It’s my pleasure to welcome author Anne Fortier as the special guest blogger here today at Thoughts in Progress on her virtual blog tour.
Anne is the author of JULIET, which was inspired by her mother, who always considered Verona her true home ... until she discovered Siena. JULIET is described as "an ambitious, utterly engaging historical novel on the scale of THE THIRTEENTH TALE and THE BIRTH OF VENUS, which follows a young woman who discovers that her family’s origins reach all the way back to literature’s greatest star-crossed lovers."
Anne is sharing her thoughts on ROMEO AND JULIET with us today.
Most people assume that I have always loved Shakespeare’s ROMEO AND JULIET, and that this was why I decided to write JULIET. The truth is, I have never really been able to make up my mind about that particular play. While I love HENRY V and JULIUS CAESAR (great fan of bombastic male rhetoric that I am) there was always something about ROMEO AND JULIET that bothered me.
It is not that I have a hard time pushing aside my modern sensibilities, trust me, but even seen through my most medieval glasses I can’t help wondering what it is that Romeo has, does, or says, which is so … well, irresistible. I mean, look at him! There he is, moping around because of Rosaline, presumably pale for lack of food and sleep, his wan cheeks still untouched by the razor blade.
I know. I am making ROMEO AND JULIET sound like a precursor to vampire literature. And that is no coincidence. An expert in human nature, Shakespeare understood the explosive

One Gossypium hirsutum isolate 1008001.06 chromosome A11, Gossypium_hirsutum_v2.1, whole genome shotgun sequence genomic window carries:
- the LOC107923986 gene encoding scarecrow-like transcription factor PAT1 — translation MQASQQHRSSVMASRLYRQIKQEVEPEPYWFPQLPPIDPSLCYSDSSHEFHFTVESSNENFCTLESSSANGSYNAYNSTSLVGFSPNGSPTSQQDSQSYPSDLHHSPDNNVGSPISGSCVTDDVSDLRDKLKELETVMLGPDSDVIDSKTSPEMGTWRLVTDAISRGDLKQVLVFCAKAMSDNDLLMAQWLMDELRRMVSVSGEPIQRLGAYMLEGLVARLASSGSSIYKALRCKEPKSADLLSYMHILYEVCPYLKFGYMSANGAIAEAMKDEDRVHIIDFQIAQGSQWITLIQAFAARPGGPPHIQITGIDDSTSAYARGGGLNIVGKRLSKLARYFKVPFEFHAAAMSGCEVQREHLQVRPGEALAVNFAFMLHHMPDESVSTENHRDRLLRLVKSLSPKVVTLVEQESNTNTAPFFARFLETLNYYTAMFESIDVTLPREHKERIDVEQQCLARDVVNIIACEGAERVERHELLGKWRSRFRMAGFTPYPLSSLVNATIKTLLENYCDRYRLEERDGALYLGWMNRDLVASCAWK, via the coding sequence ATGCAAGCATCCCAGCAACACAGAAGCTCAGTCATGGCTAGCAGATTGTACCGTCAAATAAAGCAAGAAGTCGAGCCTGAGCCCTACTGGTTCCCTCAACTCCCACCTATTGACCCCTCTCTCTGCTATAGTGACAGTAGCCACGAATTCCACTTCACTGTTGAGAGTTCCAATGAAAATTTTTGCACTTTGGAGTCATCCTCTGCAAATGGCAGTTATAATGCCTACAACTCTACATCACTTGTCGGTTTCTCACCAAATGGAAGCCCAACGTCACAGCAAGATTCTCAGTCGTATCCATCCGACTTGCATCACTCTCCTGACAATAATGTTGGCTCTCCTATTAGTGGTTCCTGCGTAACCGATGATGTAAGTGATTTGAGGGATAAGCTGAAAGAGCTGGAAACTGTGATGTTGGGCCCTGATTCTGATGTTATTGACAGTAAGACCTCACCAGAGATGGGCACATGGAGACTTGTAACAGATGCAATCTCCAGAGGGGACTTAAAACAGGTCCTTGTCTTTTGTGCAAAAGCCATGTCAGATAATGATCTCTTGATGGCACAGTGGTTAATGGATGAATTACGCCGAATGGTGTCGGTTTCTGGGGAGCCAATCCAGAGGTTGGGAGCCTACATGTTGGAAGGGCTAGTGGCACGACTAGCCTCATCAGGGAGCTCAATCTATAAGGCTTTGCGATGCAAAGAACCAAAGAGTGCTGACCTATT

passions and tragic bent of teenage love, and so do writers of vampire fiction. Forbidden love, exile, death, crypts, and reawakening … it is all there, and either you love it, or you don’t.
I am not saying that these sorts of narratives are only for young readers, not at all. What I am saying is that the reason why some people – and I am one of them – have such a hard time identifying with the characters is that the realm of young love is not one we wish to revisit. Been there, done that, wouldn’t recommend it. And I think this is partly why the reactions to ROMEO AND JULIET are so much stronger than to Shakespeare’s other plays. Hamlet is disturbing, yes, and Othello is downright scary, but they don’t quite bite into our necks the way Romeo does.
Anne, thanks so much for guest blogging here. I like your take on Shakespeare’s writing. It is unique.
For a bit of background on Anne, she grew up in Denmark and emigrated to the United States in 2002 to work in film. She co-produced the Emmy-winning documentary Fire and Ice: The Winter War of Finland and Russia and holds a Ph.D. in the History of Ideas from Aarhus University in Denmark. For more information on Anne and her work, visit her website at www.julietbook.com.